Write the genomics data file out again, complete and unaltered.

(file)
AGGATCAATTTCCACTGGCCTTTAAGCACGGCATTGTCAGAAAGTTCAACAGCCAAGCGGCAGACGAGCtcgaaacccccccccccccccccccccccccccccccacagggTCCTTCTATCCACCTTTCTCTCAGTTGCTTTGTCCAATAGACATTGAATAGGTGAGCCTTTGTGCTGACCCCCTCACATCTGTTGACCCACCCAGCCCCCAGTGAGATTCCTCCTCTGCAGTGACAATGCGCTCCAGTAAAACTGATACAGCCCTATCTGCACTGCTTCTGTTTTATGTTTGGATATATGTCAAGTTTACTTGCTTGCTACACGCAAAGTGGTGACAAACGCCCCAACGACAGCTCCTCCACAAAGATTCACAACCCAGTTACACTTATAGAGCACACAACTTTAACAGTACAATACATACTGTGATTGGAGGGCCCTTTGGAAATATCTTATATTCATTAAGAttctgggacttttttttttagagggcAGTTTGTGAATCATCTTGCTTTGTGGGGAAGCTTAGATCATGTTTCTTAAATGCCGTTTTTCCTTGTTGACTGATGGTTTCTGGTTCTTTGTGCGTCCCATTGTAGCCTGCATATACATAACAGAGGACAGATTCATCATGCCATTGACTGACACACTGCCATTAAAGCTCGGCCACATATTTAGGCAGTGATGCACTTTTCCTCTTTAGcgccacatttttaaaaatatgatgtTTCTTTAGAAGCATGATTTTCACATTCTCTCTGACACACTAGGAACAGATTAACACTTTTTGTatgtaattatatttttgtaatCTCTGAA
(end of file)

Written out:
AGGATCAATTTCCACTGGCCTTTAAGCACGGCATTGTCAGAAAGTTCAACAGCCAAGCGGCAGACGAGCtcgaaacccccccccccccccccccccccccccccccacagggTCCTTCTATCCACCTTTCTCTCAGTTGCTTTGTCCAATAGACATTGAATAGGTGAGCCTTTGTGCTGACCCCCTCACATCTGTTGACCCACCCAGCCCCCAGTGAGATTCCTCCTCTGCAGTGACAATGCGCTCCAGTAAAACTGATACAGCCCTATCTGCACTGCTTCTGTTTTATGTTTGGATATATGTCAAGTTTACTTGCTTGCTACACGCAAAGTGGTGACAAACGCCCCAACGACAGCTCCTCCACAAAGATTCACAACCCAGTTACACTTATAGAGCACACAACTTTAACAGTACAATACATACTGTGATTGGAGGGCCCTTTGGAAATATCTTATATTCATTAAGAttctgggacttttttttttagagggcAGTTTGTGAATCATCTTGCTTTGTGGGGAAGCTTAGATCATGTTTCTTAAATGCCGTTTTTCCTTGTTGACTGATGGTTTCTGGTTCTTTGTGCGTCCCATTGTAGCCTGCATATACATAACAGAGGACAGATTCATCATGCCATTGACTGACACACTGCCATTAAAGCTCGGCCACATATTTAGGCAGTGATGCACTTTTCCTCTTTAGcgccacatttttaaaaatatgatgtTTCTTTAGAAGCATGATTTTCACATTCTCTCTGACACACTAGGAACAGATTAACACTTTTTGTatgtaattatatttttgtaatCTCTGAA